If there and very many other apparently disconnected Whether ne



facts follow as the mechanical necessities of bulæ actually the admission of a gravitating nebula—a very exist.

simple postulate-it becomes important to ascertain whether, by actual observation, the existence of such material forms may be demonstrated in any part of the universe. It was the actual telescopic observation of such objects that led Herschel to the nebular hypothesis. He concluded that there are two distinct kinds of nebulæ, one consisting of clusters of stars so remote that they could not be discerned individually, but that these may be discerned by sufficient telescopic power; the other being of a hazy nature, and incapable of resolution. Nebulæ do not occur at random in the heavens: the regions poorest in stars are richest in them; they are few in the plane of our sidereal system, but numerous about its poles, in that respect answering to the occurrence of comets in the solar system. The resolution of many of these hazy patches of light into stars by no means disproves the truly nebulous condition of many others.

Fortunately, however, other means than telescopic observation for the settlement of this question are avail. able. In 1846, it was discovered by the author of this book that the spectrum of an ignited solid is continuous, that is, has neither dark nor bright fixed lines. Fraunhofer had previously made known that the spectrum of ignited gases is discontinuous. Here, then, is the means of determining whether the light emitted by a given nebula comes from an incandescent gas, or from a congeries of ignited solids, stars, or suns. If its spectrum be discon. tinuous, it is a true nebula or gas; if continuous, a congeries of stars.

In 1864, Mr. Huggins made this examination in the case of a nebula in the constellation Draco. It proved to be gaseous.

Subsequent observations have shown that of sixty nebulæ examined, nineteen give discontinuous or gaseous spectra; the remainder continuous ones.

It may, therefore, be admitted that physical evidence has at length been obtained, demonstrating the existence of vast masses of matter in a gaseous condition, and at a temperature of incandescence. The hypothesis of Laplace has thus a firm basis.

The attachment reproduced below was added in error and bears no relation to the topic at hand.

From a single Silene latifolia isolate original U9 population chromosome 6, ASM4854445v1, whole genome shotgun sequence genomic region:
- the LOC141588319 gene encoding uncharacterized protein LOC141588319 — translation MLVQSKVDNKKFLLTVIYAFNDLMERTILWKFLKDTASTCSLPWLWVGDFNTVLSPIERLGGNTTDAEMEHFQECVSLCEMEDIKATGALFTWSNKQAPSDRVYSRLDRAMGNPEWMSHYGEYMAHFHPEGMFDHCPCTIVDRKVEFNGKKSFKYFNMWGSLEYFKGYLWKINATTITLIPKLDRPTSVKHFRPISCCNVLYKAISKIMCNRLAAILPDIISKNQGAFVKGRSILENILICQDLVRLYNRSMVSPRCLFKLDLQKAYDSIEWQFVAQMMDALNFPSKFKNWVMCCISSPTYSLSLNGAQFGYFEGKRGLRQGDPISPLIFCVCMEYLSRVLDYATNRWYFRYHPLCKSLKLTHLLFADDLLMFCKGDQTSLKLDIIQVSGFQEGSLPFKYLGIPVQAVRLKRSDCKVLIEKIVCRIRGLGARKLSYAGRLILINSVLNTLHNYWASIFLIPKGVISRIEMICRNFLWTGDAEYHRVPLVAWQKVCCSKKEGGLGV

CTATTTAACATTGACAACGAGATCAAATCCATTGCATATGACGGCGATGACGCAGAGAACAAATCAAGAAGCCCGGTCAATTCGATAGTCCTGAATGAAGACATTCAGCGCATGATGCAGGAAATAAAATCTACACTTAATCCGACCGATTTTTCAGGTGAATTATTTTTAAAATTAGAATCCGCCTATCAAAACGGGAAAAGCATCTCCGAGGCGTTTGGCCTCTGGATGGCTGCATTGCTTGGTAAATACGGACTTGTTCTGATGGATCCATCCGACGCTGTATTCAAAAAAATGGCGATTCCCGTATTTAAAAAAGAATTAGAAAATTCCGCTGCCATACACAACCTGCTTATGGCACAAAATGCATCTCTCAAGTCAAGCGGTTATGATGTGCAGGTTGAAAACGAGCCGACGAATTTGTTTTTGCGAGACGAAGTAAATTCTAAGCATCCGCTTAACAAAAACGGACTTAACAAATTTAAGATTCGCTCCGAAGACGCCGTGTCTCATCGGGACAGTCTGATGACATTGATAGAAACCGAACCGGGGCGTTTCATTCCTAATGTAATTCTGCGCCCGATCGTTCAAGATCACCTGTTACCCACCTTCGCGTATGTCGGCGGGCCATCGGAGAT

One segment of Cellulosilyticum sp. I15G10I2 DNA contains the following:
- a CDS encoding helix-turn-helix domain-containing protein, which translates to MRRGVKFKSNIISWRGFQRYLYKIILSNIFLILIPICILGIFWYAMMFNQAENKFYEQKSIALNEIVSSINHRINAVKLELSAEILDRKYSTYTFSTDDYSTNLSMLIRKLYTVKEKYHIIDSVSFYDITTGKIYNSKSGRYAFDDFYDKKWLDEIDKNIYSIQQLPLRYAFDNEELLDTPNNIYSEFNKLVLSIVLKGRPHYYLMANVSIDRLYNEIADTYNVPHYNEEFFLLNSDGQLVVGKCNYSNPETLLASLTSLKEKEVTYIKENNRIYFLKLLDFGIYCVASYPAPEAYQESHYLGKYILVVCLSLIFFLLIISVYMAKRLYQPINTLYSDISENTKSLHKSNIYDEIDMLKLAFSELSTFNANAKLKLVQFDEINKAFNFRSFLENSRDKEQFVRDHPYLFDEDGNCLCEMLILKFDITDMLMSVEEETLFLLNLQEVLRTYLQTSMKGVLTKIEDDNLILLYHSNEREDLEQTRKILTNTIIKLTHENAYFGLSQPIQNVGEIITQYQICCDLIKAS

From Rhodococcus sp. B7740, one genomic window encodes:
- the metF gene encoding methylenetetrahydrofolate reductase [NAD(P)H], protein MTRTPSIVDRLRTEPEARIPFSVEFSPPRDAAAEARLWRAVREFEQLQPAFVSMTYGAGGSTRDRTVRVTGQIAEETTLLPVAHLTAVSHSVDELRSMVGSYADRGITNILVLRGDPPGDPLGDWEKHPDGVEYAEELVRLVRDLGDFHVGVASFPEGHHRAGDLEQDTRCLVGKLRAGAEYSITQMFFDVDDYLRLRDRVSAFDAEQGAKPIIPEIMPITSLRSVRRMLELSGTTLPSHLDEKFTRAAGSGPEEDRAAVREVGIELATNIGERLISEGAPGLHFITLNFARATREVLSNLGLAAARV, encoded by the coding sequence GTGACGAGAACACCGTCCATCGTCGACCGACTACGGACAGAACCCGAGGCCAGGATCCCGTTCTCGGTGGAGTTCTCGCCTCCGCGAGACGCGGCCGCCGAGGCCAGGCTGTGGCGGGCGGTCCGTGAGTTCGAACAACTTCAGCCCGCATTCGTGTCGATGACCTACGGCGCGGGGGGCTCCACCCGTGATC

Notwithstanding the great authority of the astronomers who introduced it, the nebular hypothesis has o encountered much adverse criticism ; not so the nebular much, however, from its obvious scientific defects, by such as its inability to deal with the cases of Uranus and Neptune, as from moral and extraneous considerations. There is a line in Aristophanes which points out precisely the difficulty :

O Zeùs oỦK áv, årı’åvri attoll Aivos vuvi Barideówv. A reluctance to acknowledge the presidency of law in the existing constitution and movements of the solar system has been yielded only to be succeeded by a reluctance to acknowledge the presidency of law in its genesis. And yet whoever will reflect on the subject will be drawn to the conclusion that the principle involved was really settled by Newton in his “ Principia”-that is to say, when it became geometrically certain that Kepler's laws originate in a mathematical necessity.

As matters now stand, the nebular hypothesis may be

regarded as the first superficial, and therefore imperfect, glimpse of a series of the grandest problems soon to present themselves for solution-the mathematical distribution of matter and force in space, and the variations of that distribution in time.

Such is the history of the dispute respecting the position of the earth in the universe. Not without reason, therefore,

have I assigned the pontificate of Nicolas V. as The intellec

of the true close of the intellectual dominion of the ecclesias- Church. From that time the sceptre had passed ticism.

into another hand. In all directions Nature was investigated, in all directions new methods of examination were yielding unexpected and beautiful results. On the ruins of its ivy-grown cathedrals, Ecclesiasticism, surprised and blinded by the breaking day, sat solemnly blinking at the light and life about it, absorbed in the recollection of the night that had passed, dreaming of new phantoms and delusions in its wished-for return, and vindictively striking its talons at any derisive assailant who incautiously approached too near. I have not space to describe the scientific activity displayed in all directions; to do it justice would demand volumes. Mathematics, physics, chemistry, anatomy, medicine, and all the many branches of human knowledge received an impulse. Siraultaneously with the great events I have been relating,

every one of these branches was advancing. Wonderful development Vieta made the capital improveinent of using of scientific letters as general symbols in algebra, and applied activity.

that science to geometry. Tycho, emulating Hipparchus of old, made a new catalogue of the stars; he determined that comets are beyond the moon, and that they cut the crystalline firmament of theology in all directions. Gilbert wrote his admirable book on the magnet; Gesner led the way to zoology, taking it up at the point to which the Saracens had continued Aristotle, by the publication of his work on the history of animals; Belon at the same time, 1540, was occupied with fishes and birds. Fallopius and Eustachius, Arantius and Varolius, were immortalizing themselves by their dissections : the former reminding us of the times of Ptolemy Philadelphus, when he naïvely confesses “ the Duke of Tuscany